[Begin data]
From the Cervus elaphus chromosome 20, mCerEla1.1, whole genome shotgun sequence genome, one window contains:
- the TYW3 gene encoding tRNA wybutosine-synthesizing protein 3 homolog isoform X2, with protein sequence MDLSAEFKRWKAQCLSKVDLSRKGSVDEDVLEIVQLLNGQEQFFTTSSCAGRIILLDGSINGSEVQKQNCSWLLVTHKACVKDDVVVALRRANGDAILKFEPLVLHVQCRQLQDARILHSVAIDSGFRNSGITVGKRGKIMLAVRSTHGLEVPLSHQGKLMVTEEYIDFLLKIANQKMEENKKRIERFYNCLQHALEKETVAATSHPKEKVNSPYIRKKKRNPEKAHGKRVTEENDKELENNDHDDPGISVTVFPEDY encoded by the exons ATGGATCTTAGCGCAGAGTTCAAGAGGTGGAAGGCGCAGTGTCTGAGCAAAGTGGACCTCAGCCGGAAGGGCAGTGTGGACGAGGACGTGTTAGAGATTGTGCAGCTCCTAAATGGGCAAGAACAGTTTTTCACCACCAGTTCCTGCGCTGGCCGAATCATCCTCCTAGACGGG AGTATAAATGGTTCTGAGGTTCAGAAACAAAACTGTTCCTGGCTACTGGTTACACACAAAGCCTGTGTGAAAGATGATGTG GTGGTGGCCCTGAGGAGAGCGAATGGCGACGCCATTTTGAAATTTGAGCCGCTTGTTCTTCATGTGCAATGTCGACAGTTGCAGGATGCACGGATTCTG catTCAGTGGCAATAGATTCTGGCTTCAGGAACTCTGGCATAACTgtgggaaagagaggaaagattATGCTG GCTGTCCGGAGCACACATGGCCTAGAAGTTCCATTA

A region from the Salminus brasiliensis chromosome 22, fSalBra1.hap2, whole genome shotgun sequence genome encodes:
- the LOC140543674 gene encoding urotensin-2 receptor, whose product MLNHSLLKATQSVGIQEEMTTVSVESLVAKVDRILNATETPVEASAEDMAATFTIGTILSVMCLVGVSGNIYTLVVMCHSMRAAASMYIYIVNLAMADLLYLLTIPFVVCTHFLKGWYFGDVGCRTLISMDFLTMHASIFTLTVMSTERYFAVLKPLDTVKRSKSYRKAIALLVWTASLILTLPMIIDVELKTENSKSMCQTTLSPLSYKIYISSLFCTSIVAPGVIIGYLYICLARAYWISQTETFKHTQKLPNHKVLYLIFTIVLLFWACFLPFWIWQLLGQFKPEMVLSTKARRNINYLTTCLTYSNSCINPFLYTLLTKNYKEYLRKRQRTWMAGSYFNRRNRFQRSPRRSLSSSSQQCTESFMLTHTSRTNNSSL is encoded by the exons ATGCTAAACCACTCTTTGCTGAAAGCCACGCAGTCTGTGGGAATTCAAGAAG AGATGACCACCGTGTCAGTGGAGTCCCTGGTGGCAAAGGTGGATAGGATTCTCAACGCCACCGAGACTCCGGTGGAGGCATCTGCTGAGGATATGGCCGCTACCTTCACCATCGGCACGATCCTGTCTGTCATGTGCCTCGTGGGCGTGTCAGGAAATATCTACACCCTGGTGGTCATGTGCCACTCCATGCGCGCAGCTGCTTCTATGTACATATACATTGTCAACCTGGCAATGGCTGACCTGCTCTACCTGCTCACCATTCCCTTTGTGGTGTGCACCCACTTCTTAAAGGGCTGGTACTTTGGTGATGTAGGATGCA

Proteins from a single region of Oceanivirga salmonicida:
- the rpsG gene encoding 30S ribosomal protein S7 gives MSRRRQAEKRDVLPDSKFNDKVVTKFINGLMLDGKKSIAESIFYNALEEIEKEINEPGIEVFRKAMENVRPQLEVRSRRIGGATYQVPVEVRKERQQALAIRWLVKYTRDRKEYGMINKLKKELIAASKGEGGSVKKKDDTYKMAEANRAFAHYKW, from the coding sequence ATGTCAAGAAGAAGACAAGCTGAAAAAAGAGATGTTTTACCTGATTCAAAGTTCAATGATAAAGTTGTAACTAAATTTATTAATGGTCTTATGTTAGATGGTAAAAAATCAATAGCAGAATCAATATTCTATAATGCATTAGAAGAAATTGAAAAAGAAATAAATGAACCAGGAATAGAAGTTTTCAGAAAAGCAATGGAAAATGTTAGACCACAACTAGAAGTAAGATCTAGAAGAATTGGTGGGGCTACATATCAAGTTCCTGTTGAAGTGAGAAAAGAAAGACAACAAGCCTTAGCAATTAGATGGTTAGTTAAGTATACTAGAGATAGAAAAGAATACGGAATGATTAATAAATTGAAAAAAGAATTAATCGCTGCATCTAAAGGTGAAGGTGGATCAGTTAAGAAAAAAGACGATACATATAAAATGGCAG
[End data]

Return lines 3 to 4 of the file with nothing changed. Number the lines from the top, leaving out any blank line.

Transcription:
A region from the Salminus brasiliensis chromosome 22, fSalBra1.hap2, whole genome shotgun sequence genome encodes:
- the LOC140543674 gene encoding urotensin-2 receptor, whose product MLNHSLLKATQSVGIQEEMTTVSVESLVAKVDRILNATETPVEASAEDMAATFTIGTILSVMCLVGVSGNIYTLVVMCHSMRAAASMYIYIVNLAMADLLYLLTIPFVVCTHFLKGWYFGDVGCRTLISMDFLTMHASIFTLTVMSTERYFAVLKPLDTVKRSKSYRKAIALLVWTASLILTLPMIIDVELKTENSKSMCQTTLSPLSYKIYISSLFCTSIVAPGVIIGYLYICLARAYWISQTETFKHTQKLPNHKVLYLIFTIVLLFWACFLPFWIWQLLGQFKPEMVLSTKARRNINYLTTCLTYSNSCINPFLYTLLTKNYKEYLRKRQRTWMAGSYFNRRNRFQRSPRRSLSSSSQQCTESFMLTHTSRTNNSSL is encoded by the exons ATGCTAAACCACTCTTTGCTGAAAGCCACGCAGTCTGTGGGAATTCAAGAAG AGATGACCACCGTGTCAGTGGAGTCCCTGGTGGCAAAGGTGGATAGGATTCTCAACGCCACCGAGACTCCGGTGGAGGCATCTGCTGAGGATATGGCCGCTACCTTCACCATCGGCACGATCCTGTCTGTCATGTGCCTCGTGGGCGTGTCAGGAAATATCTACACCCTGGTGGTCATGTGCCACTCCATGCGCGCAGCTGCTTCTATGTACATATACATTGTCAACCTGGCAATGGCTGACCTGCTCTACCTGCTCACCATTCCCTTTGTGGTGTGCACCCACTTCTTAAAGGGCTGGTACTTTGGTGATGTAGGATGCA